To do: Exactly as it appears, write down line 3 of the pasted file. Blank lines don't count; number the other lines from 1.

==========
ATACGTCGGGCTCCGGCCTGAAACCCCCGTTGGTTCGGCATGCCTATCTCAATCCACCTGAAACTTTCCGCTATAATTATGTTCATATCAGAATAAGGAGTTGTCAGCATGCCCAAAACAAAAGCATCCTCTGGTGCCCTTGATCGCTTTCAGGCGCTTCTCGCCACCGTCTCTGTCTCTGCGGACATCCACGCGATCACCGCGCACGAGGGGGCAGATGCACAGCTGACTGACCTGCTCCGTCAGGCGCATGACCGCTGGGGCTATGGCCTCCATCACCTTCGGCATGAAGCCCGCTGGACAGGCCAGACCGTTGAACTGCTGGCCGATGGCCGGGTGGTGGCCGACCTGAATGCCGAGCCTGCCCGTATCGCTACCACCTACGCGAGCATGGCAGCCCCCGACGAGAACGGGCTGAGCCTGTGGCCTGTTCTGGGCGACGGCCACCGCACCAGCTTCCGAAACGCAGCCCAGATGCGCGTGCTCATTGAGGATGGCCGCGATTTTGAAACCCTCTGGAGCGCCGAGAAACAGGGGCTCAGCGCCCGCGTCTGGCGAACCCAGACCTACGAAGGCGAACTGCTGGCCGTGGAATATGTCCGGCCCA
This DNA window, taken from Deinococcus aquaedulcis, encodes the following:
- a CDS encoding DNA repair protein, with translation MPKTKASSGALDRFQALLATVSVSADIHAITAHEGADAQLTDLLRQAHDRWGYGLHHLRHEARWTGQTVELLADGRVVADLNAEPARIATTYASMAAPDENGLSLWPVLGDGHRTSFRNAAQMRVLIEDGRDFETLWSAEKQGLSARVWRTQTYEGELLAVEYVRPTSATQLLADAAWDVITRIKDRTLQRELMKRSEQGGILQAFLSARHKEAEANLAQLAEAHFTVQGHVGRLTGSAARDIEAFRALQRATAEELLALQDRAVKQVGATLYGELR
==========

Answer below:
- a CDS encoding DNA repair protein, with translation MPKTKASSGALDRFQALLATVSVSADIHAITAHEGADAQLTDLLRQAHDRWGYGLHHLRHEARWTGQTVELLADGRVVADLNAEPARIATTYASMAAPDENGLSLWPVLGDGHRTSFRNAAQMRVLIEDGRDFETLWSAEKQGLSARVWRTQTYEGELLAVEYVRPTSATQLLADAAWDVITRIKDRTLQRELMKRSEQGGILQAFLSARHKEAEANLAQLAEAHFTVQGHVGRLTGSAARDIEAFRALQRATAEELLALQDRAVKQVGATLYGELR